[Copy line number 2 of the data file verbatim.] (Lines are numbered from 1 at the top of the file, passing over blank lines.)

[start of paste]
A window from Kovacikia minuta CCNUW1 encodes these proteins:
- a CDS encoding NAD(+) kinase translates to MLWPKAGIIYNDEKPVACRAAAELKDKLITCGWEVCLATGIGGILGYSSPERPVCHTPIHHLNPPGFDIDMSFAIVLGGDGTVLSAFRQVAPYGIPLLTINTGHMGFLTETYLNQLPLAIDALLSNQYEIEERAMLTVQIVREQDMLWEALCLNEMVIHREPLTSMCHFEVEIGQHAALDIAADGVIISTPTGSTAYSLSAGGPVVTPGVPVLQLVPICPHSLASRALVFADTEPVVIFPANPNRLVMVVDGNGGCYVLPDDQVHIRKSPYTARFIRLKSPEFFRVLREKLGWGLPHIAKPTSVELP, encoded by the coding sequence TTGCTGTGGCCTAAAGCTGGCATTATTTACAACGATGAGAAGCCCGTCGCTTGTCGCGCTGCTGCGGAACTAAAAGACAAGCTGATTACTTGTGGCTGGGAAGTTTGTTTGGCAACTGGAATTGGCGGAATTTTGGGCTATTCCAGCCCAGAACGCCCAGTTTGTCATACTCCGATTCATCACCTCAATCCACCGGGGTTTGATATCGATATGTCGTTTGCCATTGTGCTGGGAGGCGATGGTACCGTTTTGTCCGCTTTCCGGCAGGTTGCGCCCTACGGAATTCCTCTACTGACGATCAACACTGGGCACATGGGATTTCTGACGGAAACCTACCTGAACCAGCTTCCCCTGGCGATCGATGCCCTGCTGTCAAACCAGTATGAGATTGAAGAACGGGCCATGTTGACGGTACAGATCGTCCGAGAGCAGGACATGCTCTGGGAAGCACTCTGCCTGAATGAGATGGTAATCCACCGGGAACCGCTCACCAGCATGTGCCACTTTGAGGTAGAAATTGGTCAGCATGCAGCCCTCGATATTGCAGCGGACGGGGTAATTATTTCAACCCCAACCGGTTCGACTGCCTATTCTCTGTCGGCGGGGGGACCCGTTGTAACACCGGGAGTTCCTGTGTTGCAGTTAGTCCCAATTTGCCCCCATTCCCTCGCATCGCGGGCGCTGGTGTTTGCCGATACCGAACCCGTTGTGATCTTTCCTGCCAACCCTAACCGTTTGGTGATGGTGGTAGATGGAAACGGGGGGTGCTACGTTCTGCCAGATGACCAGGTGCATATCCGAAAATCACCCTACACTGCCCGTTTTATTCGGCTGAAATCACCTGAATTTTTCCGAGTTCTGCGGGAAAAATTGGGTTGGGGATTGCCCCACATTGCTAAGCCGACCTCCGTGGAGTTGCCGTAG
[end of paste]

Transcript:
- a CDS encoding NAD(+) kinase translates to MLWPKAGIIYNDEKPVACRAAAELKDKLITCGWEVCLATGIGGILGYSSPERPVCHTPIHHLNPPGFDIDMSFAIVLGGDGTVLSAFRQVAPYGIPLLTINTGHMGFLTETYLNQLPLAIDALLSNQYEIEERAMLTVQIVREQDMLWEALCLNEMVIHREPLTSMCHFEVEIGQHAALDIAADGVIISTPTGSTAYSLSAGGPVVTPGVPVLQLVPICPHSLASRALVFADTEPVVIFPANPNRLVMVVDGNGGCYVLPDDQVHIRKSPYTARFIRLKSPEFFRVLREKLGWGLPHIAKPTSVELP, encoded by the coding sequence TTGCTGTGGCCTAAAGCTGGCATTATTTACAACGATGAGAAGCCCGTCGCTTGTCGCGCTGCTGCGGAACTAAAAGACAAGCTGATTACTTGTGGCTGGGAAGTTTGTTTGGCAACTGGAATTGGCGGAATTTTGGGCTATTCCAGCCCAGAACGCCCAGTTTGTCATACTCCGATTCATCACCTCAATCCACCGGGGTTTGATATCGATATGTCGTTTGCCATTGTGCTGGGAGGCGATGGTACCGTTTTGTCCGCTTTCCGGCAGGTTGCGCCCTACGGAATTCCTCTACTGACGATCAACACTGGGCACATGGGATTTCTGACGGAAACCTACCTGAACCAGCTTCCCCTGGCGATCGATGCCCTGCTGTCAAACCAGTATGAGATTGAAGAACGGGCCATGTTGACGGTACAGATCGTCCGAGAGCAGGACATGCTCTGGGAAGCACTCTGCCTGAATGAGATGGTAATCCACCGGGAACCGCTCACCAGCATGTGCCACTTTGAGGTAGAAATTGGTCAGCATGCAGCCCTCGATATTGCAGCGGACGGGGTAATTATTTCAACCCCAACCGGTTCGACTGCCTATTCTCTGTCGGCGGGGGGACCCGTTGTAACACCGGGAGTTCCTGTGTTGCAGTTAGTCCCAATTTGCCCCCATTCCCTCGCATCGCGGGCGCTGGTGTTTGCCGATACCGAACCCGTTGTGATCTTTCCTGCCAACCCTAACCGTTTGGTGATGGTGGTAGATGGAAACGGGGGGTGCTACGTTCTGCCAGATGACCAGGTGCATATCCGAAAATCACCCTACACTGCCCGTTTTATTCGGCTGAAATCACCTGAATTTTTCCGAGTTCTGCGGGAAAAATTGGGTTGGGGATTGCCCCACATTGCTAAGCCGACCTCCGTGGAGTTGCCGTAG